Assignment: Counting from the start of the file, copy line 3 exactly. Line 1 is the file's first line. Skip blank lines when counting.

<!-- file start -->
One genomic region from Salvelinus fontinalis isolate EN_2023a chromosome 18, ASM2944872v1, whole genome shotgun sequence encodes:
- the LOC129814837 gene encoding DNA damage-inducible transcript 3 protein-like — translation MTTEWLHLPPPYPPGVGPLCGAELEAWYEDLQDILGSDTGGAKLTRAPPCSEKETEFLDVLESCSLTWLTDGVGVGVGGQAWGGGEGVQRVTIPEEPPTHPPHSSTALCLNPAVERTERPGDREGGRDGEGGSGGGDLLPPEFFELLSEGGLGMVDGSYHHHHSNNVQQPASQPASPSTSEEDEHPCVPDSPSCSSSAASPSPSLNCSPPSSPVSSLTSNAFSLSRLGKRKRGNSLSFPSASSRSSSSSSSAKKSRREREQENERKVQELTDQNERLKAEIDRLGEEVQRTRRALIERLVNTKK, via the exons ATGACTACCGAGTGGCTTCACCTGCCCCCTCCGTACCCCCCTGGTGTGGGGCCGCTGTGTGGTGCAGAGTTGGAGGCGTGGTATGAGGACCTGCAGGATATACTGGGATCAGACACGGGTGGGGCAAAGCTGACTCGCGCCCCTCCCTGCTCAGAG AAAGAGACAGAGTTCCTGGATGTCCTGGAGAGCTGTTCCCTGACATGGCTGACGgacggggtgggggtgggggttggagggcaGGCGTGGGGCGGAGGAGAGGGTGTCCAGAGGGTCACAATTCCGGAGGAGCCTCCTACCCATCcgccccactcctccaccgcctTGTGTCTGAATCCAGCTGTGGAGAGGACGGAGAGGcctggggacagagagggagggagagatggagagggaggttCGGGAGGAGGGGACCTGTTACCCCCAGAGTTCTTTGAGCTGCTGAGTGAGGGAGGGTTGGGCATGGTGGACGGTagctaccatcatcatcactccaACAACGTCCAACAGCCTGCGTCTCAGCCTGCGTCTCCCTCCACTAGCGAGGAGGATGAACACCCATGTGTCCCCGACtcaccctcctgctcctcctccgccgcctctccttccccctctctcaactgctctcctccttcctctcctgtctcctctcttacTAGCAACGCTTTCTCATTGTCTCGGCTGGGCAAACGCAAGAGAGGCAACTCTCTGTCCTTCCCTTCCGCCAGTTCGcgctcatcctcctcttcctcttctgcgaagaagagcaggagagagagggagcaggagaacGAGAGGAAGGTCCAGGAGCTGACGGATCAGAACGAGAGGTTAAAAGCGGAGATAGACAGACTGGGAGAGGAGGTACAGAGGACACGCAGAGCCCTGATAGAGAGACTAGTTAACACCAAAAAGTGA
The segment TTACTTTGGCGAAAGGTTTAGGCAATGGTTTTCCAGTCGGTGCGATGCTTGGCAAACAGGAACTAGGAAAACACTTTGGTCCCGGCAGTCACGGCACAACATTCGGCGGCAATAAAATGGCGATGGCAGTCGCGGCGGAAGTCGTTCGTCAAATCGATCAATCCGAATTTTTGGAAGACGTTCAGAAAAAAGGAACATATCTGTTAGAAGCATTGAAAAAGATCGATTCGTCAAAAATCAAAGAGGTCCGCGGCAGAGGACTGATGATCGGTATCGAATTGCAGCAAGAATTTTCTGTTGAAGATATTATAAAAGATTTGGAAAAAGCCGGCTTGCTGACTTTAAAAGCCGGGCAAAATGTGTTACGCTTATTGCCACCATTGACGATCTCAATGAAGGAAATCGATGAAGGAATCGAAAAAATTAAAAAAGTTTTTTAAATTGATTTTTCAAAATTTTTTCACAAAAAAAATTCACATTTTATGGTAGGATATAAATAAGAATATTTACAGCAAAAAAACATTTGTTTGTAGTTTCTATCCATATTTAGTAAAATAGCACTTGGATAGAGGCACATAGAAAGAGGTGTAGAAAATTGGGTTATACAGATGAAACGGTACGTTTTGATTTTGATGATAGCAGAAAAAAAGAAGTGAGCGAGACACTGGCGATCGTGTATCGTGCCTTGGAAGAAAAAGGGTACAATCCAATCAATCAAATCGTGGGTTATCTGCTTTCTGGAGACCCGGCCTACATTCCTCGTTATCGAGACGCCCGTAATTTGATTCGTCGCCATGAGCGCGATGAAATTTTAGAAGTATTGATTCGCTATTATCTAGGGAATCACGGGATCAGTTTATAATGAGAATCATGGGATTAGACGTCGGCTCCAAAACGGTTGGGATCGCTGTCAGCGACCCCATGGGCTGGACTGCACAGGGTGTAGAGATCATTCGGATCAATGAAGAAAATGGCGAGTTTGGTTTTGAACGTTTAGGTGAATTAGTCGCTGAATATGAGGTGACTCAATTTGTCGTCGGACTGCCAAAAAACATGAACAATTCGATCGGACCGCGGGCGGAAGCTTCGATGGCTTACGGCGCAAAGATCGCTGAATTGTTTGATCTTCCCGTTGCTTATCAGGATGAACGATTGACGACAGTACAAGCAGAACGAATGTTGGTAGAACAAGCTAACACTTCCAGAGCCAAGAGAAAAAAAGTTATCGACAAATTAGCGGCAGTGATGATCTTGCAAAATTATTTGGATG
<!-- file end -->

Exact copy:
The segment TTACTTTGGCGAAAGGTTTAGGCAATGGTTTTCCAGTCGGTGCGATGCTTGGCAAACAGGAACTAGGAAAACACTTTGGTCCCGGCAGTCACGGCACAACATTCGGCGGCAATAAAATGGCGATGGCAGTCGCGGCGGAAGTCGTTCGTCAAATCGATCAATCCGAATTTTTGGAAGACGTTCAGAAAAAAGGAACATATCTGTTAGAAGCATTGAAAAAGATCGATTCGTCAAAAATCAAAGAGGTCCGCGGCAGAGGACTGATGATCGGTATCGAATTGCAGCAAGAATTTTCTGTTGAAGATATTATAAAAGATTTGGAAAAAGCCGGCTTGCTGACTTTAAAAGCCGGGCAAAATGTGTTACGCTTATTGCCACCATTGACGATCTCAATGAAGGAAATCGATGAAGGAATCGAAAAAATTAAAAAAGTTTTTTAAATTGATTTTTCAAAATTTTTTCACAAAAAAAATTCACATTTTATGGTAGGATATAAATAAGAATATTTACAGCAAAAAAACATTTGTTTGTAGTTTCTATCCATATTTAGTAAAATAGCACTTGGATAGAGGCACATAGAAAGAGGTGTAGAAAATTGGGTTATACAGATGAAACGGTACGTTTTGATTTTGATGATAGCAGAAAAAAAGAAGTGAGCGAGACACTGGCGATCGTGTATCGTGCCTTGGAAGAAAAAGGGTACAATCCAATCAATCAAATCGTGGGTTATCTGCTTTCTGGAGACCCGGCCTACATTCCTCGTTATCGAGACGCCCGTAATTTGATTCGTCGCCATGAGCGCGATGAAATTTTAGAAGTATTGATTCGCTATTATCTAGGGAATCACGGGATCAGTTTATAATGAGAATCATGGGATTAGACGTCGGCTCCAAAACGGTTGGGATCGCTGTCAGCGACCCCATGGGCTGGACTGCACAGGGTGTAGAGATCATTCGGATCAATGAAGAAAATGGCGAGTTTGGTTTTGAACGTTTAGGTGAATTAGTCGCTGAATATGAGGTGACTCAATTTGTCGTCGGACTGCCAAAAAACATGAACAATTCGATCGGACCGCGGGCGGAAGCTTCGATGGCTTACGGCGCAAAGATCGCTGAATTGTTTGATCTTCCCGTTGCTTATCAGGATGAACGATTGACGACAGTACAAGCAGAACGAATGTTGGTAGAACAAGCTAACACTTCCAGAGCCAAGAGAAAAAAAGTTATCGACAAATTAGCGGCAGTGATGATCTTGCAAAATTATTTGGATG